Photos of a male Least Tern bird enticing a female partner with a fresh catch...

<Photo of Least Tern with catch, in flight>

Every time the hunter/gatherer returns with a choice catch, the pair go into a sort of
elaborate Rumba back and forth... This can take several minutes and because
of different kinds of interferences a coupling does not always result. Often they have
to take off and start all over elsewhere. My Big Eye presence, by the way, was never
a factor. Experience has taught me to keep a certain minimum distance.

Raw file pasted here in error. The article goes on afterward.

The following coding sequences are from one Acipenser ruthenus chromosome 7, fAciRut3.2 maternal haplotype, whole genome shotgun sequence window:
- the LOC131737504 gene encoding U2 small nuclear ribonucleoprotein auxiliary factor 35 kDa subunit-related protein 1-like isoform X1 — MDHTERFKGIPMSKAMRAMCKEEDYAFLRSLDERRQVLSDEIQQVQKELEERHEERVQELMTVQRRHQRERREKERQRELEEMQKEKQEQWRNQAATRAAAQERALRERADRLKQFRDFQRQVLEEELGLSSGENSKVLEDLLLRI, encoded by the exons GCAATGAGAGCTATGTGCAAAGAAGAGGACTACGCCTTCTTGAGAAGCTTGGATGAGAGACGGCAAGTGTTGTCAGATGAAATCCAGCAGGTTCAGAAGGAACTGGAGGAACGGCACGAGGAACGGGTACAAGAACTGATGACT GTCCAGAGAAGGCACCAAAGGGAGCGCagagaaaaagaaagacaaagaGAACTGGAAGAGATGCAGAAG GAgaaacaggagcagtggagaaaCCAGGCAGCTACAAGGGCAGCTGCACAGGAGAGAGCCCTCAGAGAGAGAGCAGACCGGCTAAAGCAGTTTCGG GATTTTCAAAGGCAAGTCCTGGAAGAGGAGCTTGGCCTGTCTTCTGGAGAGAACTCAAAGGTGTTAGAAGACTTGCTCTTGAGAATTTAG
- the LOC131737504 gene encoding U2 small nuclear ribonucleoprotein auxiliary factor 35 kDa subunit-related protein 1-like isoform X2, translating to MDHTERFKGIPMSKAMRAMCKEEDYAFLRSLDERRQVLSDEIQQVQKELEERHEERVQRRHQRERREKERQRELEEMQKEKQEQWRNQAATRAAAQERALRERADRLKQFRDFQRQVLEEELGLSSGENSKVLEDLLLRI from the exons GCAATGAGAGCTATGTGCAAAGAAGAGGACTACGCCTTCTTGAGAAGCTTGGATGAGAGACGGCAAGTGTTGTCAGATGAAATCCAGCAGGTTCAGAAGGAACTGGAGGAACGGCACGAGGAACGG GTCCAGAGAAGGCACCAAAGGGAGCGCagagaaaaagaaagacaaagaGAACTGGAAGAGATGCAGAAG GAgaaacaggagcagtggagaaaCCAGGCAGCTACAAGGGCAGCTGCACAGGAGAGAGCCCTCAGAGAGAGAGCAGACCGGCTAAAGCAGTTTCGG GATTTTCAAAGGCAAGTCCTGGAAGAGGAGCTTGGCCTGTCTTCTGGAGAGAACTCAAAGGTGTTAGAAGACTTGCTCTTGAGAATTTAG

Occasionally I would even act as a guardian angel, discreetly motioning
unsuspecting strollers to circumnavigate the pair's pas de deux...
That this mating pair ever became successful breeders must be doubted, given the public beach goings-on during the busy spring season. Again: one single playful dog, off its
leash, can mess up the results of a reproductive cycle. So can a careless footstep.
Because Least Terns are not (yet) on a list of endangered species (threatened in
the state of Florida), only minor efforts are made as to their protection. Ever opportunistic Seagulls are another (albeit natural) threat to unhatched eggs in particular. See the
following page for a series of photographs that I consider amongst my most rewarding...


<Image of male Least Tern offering a sardine size <br>
fish to female partner>
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